Amid depressed bond yields and the still lurking possibility of elevated market volatility, dividend stocks and ETFs take on increased importance. The FlexShares Quality Dividend Index Fund (QDF ) is definitely a relevant part of that conversation.
QDF’s methodology goes beyond prosaic measures, such as dividend increase streaks. In fact, it can be argued that the FlexShares fund is far more stringent when it comes to sourcing reliable dividend growth.
QDF’s underlying benchmark targets management efficiency or quantitative evaluation of a firm’s deployment of capital and its financing decisions. By using a management efficiency screen, the index can screen out firms that aggressively pursue capital expenditures and additional financing, which typically lose flexibility in both advantageous and challenging partitions of the market cycle.
“This strategy targets profitable dividend-paying stocks to keep its risk in check. The portfolio also limits unintended bets by capping single-stock, industry, and sector weightings, which improves diversification and should further reduce risk,” said Morningstar in a research note published earlier this year. “The fund selects its holdings from the largest 1,250 U.S. stocks that offer dividend yields greater than the average stock in its selection universe and ranks them using a scoring model that combines profitability, cash flow, and management efficiency metrics. The result is a well-diversified portfolio of highly profitable, dividend-paying stocks.”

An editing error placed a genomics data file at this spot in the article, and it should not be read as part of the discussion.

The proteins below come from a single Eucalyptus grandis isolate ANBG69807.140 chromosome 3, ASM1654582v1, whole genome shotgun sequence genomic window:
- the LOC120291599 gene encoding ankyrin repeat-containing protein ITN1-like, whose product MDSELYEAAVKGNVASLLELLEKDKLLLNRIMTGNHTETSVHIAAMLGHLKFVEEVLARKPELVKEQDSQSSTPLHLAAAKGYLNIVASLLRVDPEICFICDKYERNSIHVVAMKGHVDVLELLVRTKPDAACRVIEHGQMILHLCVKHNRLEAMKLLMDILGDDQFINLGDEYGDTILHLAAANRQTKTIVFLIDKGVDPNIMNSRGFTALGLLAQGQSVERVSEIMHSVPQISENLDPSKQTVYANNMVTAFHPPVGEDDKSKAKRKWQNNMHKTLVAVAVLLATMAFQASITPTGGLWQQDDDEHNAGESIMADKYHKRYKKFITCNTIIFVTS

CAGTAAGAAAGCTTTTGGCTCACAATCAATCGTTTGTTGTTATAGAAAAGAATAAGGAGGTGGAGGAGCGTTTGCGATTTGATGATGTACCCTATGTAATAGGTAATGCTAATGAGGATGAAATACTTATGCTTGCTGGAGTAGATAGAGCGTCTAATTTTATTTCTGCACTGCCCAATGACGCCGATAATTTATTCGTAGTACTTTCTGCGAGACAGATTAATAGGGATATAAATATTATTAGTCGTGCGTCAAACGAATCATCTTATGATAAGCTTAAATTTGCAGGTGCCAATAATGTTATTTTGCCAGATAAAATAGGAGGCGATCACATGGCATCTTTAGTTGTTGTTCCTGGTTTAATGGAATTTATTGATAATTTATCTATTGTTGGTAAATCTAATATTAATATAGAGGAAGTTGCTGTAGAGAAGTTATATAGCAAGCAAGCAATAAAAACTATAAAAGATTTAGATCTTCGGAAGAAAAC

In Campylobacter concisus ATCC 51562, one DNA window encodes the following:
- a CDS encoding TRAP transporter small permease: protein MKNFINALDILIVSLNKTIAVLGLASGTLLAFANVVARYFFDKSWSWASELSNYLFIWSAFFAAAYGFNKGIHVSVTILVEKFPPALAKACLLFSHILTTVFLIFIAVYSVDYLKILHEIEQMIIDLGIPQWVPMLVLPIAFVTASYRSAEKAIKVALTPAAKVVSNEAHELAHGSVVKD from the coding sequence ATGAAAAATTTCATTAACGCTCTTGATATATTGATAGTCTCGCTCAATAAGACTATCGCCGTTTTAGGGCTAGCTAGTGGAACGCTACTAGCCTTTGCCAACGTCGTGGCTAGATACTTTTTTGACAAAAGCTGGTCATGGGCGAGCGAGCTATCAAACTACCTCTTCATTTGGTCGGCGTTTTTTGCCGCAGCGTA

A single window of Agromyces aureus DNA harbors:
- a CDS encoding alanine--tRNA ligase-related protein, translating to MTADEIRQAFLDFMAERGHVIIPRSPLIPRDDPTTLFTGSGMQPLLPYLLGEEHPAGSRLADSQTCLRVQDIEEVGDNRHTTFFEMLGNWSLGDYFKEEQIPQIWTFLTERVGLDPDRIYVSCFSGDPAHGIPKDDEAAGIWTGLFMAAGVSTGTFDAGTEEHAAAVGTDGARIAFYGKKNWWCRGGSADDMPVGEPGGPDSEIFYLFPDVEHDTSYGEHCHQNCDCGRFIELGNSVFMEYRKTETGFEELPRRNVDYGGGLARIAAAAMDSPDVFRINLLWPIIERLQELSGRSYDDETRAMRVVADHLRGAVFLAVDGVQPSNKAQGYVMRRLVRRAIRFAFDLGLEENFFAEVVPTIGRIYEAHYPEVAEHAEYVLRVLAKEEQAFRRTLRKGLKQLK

QDF Quality Query
QDF’s quality focus is important. Quality should not be conflated with low volatility, but there are times when quality stocks display low volatility traits. That was the case during the fourth quarter of last year market swoon, indicating that the quality factor can provide some protection during times of elevated market stress.
QDF “sidesteps the risk of holding overly risky dividend-paying stocks by balancing profitability with high dividend yield. More-profitable companies are better equipped to maintain dividend payments during a market downtown or raise them in the future compared with less profitable firms. Although this fund’s profitability tilt helps it avoid the riskier, highest-yielding stocks, its yield has still consistently topped the category average by 30%,” according to Morningstar.
The quality factor helps hone in on the quality of a company earnings as a better gauge of future earnings performance. The underlying indices may provide a quantifiable measure of each company’s profitability, efficiency, earnings quality, and leverage.
Since QDF’s “inception in December 2012 through March 2019, it outpaced the average fund in the large-value category and Russell 1000 Value index by 2.5 and 1.7 percentage points annually, respectively, with similar risk. Over this period, its performance benefited the most from underweighting energy sector stocks and favorable stock selection within the consumer discretionary sector,” notes Morningstar.
This article originally appeared on ETFTrends.com